<slide transition="dissolve"> <title>Introduction</title> <list> <point>Perl's XML Capabilities</point> </list> <source-code>use XML::SAX;</source-code> </slide>
The slide tag defines a single slide. Each top level tag in the slide can have a
transition attribute, which either defines a transition for the entire slide, or for the individual top level items.
The valid settings for transition are:
The default. Just replace the old page. Use this on top level page items to make them appear one by one.
Two lines sweeping across the screen reveal the page
Multiple lines sweep across the screen to reveal the page
A box reveals the page
A single line sweaping across the screen reveals the page
The old page dissolves to reveal the new page
The dissolve effect moves from one screen edge to another
For example, to have each point on a slide reveal themselves one by one:
<slide> <title>Transitioning Bullet Points</title> <list> <point transition="replace">Point 1</point> <point transition="replace">Point 2</point> <point transition="replace">Final Point</point> </list> </slide>
The point specifies a bullet point to place on your slide.
The point may have a
href attribute, a
transition attribute, and a
level attribute. The
level attribute is still supported and defaults to 1. However, it is recommended to use <list> tags to indicate nesting. The level can go down as far as you please, though you might need to define bullets with <bullet> in <metadata> for levels greater than 4.
The list optionally takes a flag, ordered="ordered", to indicate that the points below should be numbered. <numbers> in <metadata> can be used to customize numbering style.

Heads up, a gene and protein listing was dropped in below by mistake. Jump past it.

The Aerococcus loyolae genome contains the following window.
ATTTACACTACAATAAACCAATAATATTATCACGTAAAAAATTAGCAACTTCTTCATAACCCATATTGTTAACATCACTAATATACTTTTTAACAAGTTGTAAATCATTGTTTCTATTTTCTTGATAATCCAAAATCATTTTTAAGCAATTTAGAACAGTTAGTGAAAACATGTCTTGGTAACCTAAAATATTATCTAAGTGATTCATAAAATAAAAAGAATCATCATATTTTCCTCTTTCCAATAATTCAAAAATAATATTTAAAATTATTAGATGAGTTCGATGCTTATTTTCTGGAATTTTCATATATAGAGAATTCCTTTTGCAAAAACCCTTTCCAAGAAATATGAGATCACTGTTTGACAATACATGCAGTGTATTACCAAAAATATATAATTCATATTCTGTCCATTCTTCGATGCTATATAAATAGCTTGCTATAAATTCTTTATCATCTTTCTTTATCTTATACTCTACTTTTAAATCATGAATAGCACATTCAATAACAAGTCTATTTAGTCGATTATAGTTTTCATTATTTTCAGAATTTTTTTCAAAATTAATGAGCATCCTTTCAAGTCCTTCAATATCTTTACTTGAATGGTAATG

The <plain> tag denotes plain text to be put on the page without any bullet point. It takes an optional attribute
align with values "left", "center", or "right".
<source-code> or <source_code>
The source-code tag identifies a piece of verbatim text in a fixed font - originally designed for source code.
The image tag works in one of two ways. For backwards compatibility it allows you to specify the URI of the image in the text content of the tag:
Or for compatibility with SVG, you can use xlink:
<image xlink:href="foo.png" xmlns:xlink="http://www.w3.org/1999/xlink"/>
By default, the image is placed centered in the current column (which is the middle of the slide if you are not using tables) and at the current text position. However you can override this using x and y attributes for absolute positioning. You may also specify a scale attribute to scale the image.
Scaling specifiers can look like this:
0.5 (single float) denotes a scaling multiplier, 0.5 means "half size". The image's DPI value is correctly used.
1.5em (float + unit) denotes a fixed width/height. Supported units are: 'em', 'ex', 'pt', 'px', 'line', 'page'. ("M" height/width, "x" height/width, points, pixels, line height/width, page height/width)
0.5*1.0 (two floats) denotes non-uniform scaling, in this case "half width, but full height"
1.5em*0.1line (likewise with units)
The supported image formats are those supported by the underlying pdflib library: gif, jpg, png and tiff.
<colour> or <color>
The colour tag specifies a colour for the text to be output. To define the colour, either use the